The Savannah Way is an epic 3700km journey across Australia’s tropical north. It stretches from Cairns, goes through the Northern Territory, and finishes in Broome.
You can drive the full length of the Savannah Way or break it into sections and take your time to explore. Here we’re going to take a closer look at the leg from Cairns to the Northern Territory border. We will take you to stunning national parks, ancient lava tubes and fossil sites. Visit outback towns, beautiful swimming holes and waterfalls.
The direct route from Cairns to the Northern Territory border is around 1100 kms. But as you will see, there are many stops and small detours along the way that you won’t want to miss. The Savannah Way is best explored during the dry season from April to September. In the wet season some roads become impassable after rain.
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Cairns is the starting point for our road trip. Before hitting the road, make sure you give yourself time to explore the area. Far North Queensland is a great base for seeing the World Heritage Listed Great Barrier Reef.
Day trips leave from Cairns and there are lots of options for seeing the reef. You can snorkel, dive or even go to underwater pontoons where you can see the reef without getting wet. If you prefer to stay dry, go to Fitzroy or Green Island for a day trip. The tropical beaches are beautiful, there are water sports and clear turquoise water.
2 hours north of Cairns is another World Heritage Listed area – the Daintree Rainforest. At the Daintree Discovery Centre you can explore the forest at ground level or on treetop walks. Take a cruise on the Daintree River and spot some saltwater crocodiles. Or for a change of pace, try ziplining through the forest canopy or swim in the cool water at Crystal Cascades.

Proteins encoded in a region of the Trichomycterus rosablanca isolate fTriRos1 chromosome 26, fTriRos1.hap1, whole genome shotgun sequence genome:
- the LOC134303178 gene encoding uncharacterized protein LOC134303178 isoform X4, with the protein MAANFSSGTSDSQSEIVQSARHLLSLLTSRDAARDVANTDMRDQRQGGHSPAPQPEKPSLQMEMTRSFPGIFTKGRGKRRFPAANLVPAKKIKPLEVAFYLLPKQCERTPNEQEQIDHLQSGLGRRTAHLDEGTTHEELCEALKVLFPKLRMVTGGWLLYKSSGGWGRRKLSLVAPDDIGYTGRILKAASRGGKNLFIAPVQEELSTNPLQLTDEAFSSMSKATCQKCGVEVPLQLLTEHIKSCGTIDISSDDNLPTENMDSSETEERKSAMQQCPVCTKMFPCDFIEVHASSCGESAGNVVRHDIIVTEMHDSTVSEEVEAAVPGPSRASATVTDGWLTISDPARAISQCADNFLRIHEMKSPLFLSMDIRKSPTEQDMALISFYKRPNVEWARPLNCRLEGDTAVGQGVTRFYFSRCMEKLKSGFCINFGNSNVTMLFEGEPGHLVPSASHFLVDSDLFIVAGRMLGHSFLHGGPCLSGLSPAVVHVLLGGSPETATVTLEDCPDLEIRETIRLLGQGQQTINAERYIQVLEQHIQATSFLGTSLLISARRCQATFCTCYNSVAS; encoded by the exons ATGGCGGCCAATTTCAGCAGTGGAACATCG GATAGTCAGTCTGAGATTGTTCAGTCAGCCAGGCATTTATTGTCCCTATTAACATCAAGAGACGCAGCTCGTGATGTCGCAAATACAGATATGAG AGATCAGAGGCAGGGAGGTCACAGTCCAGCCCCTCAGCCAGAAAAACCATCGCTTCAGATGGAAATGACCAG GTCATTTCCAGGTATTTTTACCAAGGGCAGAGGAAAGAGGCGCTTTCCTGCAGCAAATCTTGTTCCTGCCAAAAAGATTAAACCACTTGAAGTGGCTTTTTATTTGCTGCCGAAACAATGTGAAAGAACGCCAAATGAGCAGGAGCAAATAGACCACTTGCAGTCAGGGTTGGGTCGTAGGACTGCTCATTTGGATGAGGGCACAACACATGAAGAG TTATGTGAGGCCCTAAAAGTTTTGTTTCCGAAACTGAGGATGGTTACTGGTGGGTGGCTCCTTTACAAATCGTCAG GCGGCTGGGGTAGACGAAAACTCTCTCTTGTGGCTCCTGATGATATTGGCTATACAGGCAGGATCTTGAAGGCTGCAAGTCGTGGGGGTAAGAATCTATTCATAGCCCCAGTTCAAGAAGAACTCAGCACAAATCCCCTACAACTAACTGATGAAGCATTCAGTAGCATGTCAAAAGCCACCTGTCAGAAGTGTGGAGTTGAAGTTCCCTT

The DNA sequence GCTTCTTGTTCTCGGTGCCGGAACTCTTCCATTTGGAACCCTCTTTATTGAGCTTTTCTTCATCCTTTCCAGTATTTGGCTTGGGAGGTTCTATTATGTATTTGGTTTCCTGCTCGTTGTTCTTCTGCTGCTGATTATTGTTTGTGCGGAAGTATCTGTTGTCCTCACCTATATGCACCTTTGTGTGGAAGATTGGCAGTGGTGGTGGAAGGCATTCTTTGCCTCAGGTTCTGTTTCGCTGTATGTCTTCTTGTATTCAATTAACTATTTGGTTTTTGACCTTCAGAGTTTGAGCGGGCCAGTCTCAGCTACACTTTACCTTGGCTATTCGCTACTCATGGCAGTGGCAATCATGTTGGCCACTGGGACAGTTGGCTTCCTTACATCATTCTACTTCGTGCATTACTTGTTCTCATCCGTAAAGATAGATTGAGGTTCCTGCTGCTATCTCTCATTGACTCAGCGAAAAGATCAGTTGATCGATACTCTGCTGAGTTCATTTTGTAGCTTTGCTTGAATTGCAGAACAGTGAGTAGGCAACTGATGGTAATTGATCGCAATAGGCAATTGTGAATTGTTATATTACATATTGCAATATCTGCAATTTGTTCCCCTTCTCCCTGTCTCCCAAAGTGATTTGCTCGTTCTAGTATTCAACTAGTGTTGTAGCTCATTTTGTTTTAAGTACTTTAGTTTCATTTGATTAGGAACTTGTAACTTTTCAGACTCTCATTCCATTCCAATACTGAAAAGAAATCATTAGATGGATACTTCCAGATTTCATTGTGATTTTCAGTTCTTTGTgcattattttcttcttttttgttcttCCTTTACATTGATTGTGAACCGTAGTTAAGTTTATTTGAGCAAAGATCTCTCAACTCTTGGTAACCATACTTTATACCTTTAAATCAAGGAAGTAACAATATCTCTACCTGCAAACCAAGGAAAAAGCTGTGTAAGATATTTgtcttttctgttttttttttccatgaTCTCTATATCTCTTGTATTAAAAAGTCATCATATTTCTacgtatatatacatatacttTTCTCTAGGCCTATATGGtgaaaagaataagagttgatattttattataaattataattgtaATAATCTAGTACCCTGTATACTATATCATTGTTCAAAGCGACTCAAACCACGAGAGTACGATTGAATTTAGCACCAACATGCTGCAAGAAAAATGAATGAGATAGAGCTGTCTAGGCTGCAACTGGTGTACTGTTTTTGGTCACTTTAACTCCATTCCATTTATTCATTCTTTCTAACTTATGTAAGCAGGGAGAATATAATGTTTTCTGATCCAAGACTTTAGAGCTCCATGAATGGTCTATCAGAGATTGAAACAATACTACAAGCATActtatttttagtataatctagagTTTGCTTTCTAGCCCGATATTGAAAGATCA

There are lots of fun activities for kids. See a crocodile show at Hartley’s Crocodile Farm or take a dip at the Cairns Esplanade Lagoon. There are croc’ free pools, sandy beaches, water fountains and BBQs – it’s a relaxing place to spend the day.
If you are looking to spend a few extra days in Cairns make sure you check out this link with plenty of great things to do in Cairns.
- Choose your Great Barrier Reef Day Trip from Cairns
- Visit the Atherton Tablelands & Waterfalls from Cairns
- Expert Nocturnal Rainforest Tour from Cairns
Cairns to Kuranda (Daytrip) 27km (30 min)
We took the Kuranda Scenic Railway from Cairns to Kuranda. It winds through Barron Gorge, past waterfalls, over bridges and through the forest. The return journey on the Skyrail Cableway has great views of the rainforest and Cairns. The glass floor gives you a bird’s eye view of the trees below.
In Kuranda you can look through the markets and visit local wildlife destinations. The Australian Butterfly Sanctuary is home to over 1500 butterflies. As you walk through the aviary you will find butterflies flitting around you, we even had some land on us.
If you like your wildlife cuddly, visit the Kuranda Koala Gardens. You can hug a koala and see wallabies, wombats, quokkas, and gliders. Less cuddly but still great to see are a range of reptiles. See frogs, lizards, turtles, freshwater crocs, and some huge pythons.
- Kuranda Scenic Railway Day Trip from Cairns – Visit Kuranda, Views of Barron Falls from the Kuranda Scenic Railway
- Barron Gorge & Kuranda Half Day 4wd Tour – Wet Tropics, Barron Gorge National Park, Davies Creek Swimming Hole
Read More: Find all the Best Waterfalls in Queensland
Cairns to Mareeba – 62km (1 hour)
Mareeba is a great spot for foodies. Grab some fresh tropical fruit from local farms. Try some coffee from the local plantations or sample the local wineries. Visit the Mareeba Markets on the second and fifth Saturdays of the month. The annual outback Rodeo is in July and the Multi-Cultural Festival takes place in August. To cool off, drop into the rock pools at Emerald Creek Falls or Davies Creek Falls.
Not far from Mareeba you will find the privately owned Granite Gorge Nature Park. With cabins and campsites you can stay a night or two and explore the boulders and swimming holes. Wildlife is plentiful with the Mareeba Rock Wallaby, possums, dingoes, quolls and turtles to spot.